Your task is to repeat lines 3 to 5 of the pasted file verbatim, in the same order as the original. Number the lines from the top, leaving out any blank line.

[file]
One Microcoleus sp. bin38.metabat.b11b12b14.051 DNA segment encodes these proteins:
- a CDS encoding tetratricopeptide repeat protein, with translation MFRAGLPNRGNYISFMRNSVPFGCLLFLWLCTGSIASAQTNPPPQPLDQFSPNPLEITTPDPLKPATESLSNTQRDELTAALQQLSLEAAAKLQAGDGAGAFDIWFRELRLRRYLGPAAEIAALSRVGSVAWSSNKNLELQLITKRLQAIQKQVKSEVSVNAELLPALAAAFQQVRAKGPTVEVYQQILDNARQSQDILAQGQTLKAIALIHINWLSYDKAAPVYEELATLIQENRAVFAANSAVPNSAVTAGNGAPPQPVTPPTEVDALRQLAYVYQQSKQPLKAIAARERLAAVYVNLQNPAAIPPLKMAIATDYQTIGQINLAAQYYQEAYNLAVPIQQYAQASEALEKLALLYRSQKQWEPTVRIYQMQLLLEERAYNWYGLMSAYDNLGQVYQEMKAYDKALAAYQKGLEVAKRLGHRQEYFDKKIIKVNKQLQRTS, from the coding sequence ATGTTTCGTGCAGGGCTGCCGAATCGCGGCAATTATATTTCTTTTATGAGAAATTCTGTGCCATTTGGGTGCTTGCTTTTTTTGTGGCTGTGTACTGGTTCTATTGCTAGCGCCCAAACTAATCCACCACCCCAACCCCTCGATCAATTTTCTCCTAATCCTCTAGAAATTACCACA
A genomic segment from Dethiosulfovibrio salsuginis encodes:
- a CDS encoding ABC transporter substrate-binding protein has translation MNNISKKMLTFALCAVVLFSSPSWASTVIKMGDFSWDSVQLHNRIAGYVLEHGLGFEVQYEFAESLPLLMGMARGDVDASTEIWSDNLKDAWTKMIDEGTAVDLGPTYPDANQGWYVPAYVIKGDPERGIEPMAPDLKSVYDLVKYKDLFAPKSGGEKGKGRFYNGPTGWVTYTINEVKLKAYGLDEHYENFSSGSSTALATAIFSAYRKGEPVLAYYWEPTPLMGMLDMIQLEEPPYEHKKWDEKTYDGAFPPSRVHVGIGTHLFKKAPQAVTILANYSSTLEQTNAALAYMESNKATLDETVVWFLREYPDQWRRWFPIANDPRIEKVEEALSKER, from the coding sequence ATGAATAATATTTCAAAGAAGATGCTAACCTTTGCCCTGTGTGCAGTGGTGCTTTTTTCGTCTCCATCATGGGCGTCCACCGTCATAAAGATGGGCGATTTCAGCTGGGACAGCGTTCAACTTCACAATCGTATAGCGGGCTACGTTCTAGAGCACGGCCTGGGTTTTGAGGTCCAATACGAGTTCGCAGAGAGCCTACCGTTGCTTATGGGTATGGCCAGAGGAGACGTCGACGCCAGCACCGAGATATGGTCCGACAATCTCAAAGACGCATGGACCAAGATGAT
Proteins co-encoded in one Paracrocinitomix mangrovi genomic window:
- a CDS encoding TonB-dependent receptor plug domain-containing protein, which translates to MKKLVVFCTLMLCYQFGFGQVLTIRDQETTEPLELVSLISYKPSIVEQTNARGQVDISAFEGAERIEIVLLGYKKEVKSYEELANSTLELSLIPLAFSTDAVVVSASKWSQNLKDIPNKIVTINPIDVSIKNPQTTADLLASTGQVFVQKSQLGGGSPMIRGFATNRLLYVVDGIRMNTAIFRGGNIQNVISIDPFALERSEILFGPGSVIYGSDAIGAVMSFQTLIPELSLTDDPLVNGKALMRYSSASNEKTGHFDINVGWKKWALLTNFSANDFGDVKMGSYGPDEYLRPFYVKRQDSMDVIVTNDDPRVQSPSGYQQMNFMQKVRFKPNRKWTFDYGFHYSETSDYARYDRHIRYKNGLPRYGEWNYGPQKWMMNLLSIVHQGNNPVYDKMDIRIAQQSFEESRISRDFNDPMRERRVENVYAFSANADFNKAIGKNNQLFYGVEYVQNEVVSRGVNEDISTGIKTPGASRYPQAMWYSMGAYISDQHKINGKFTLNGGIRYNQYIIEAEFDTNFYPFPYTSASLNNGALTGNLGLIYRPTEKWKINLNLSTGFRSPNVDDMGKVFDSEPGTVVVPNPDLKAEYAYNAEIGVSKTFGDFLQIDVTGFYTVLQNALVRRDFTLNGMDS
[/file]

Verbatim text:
A genomic segment from Dethiosulfovibrio salsuginis encodes:
- a CDS encoding ABC transporter substrate-binding protein has translation MNNISKKMLTFALCAVVLFSSPSWASTVIKMGDFSWDSVQLHNRIAGYVLEHGLGFEVQYEFAESLPLLMGMARGDVDASTEIWSDNLKDAWTKMIDEGTAVDLGPTYPDANQGWYVPAYVIKGDPERGIEPMAPDLKSVYDLVKYKDLFAPKSGGEKGKGRFYNGPTGWVTYTINEVKLKAYGLDEHYENFSSGSSTALATAIFSAYRKGEPVLAYYWEPTPLMGMLDMIQLEEPPYEHKKWDEKTYDGAFPPSRVHVGIGTHLFKKAPQAVTILANYSSTLEQTNAALAYMESNKATLDETVVWFLREYPDQWRRWFPIANDPRIEKVEEALSKER, from the coding sequence ATGAATAATATTTCAAAGAAGATGCTAACCTTTGCCCTGTGTGCAGTGGTGCTTTTTTCGTCTCCATCATGGGCGTCCACCGTCATAAAGATGGGCGATTTCAGCTGGGACAGCGTTCAACTTCACAATCGTATAGCGGGCTACGTTCTAGAGCACGGCCTGGGTTTTGAGGTCCAATACGAGTTCGCAGAGAGCCTACCGTTGCTTATGGGTATGGCCAGAGGAGACGTCGACGCCAGCACCGAGATATGGTCCGACAATCTCAAAGACGCATGGACCAAGATGAT
Proteins co-encoded in one Paracrocinitomix mangrovi genomic window: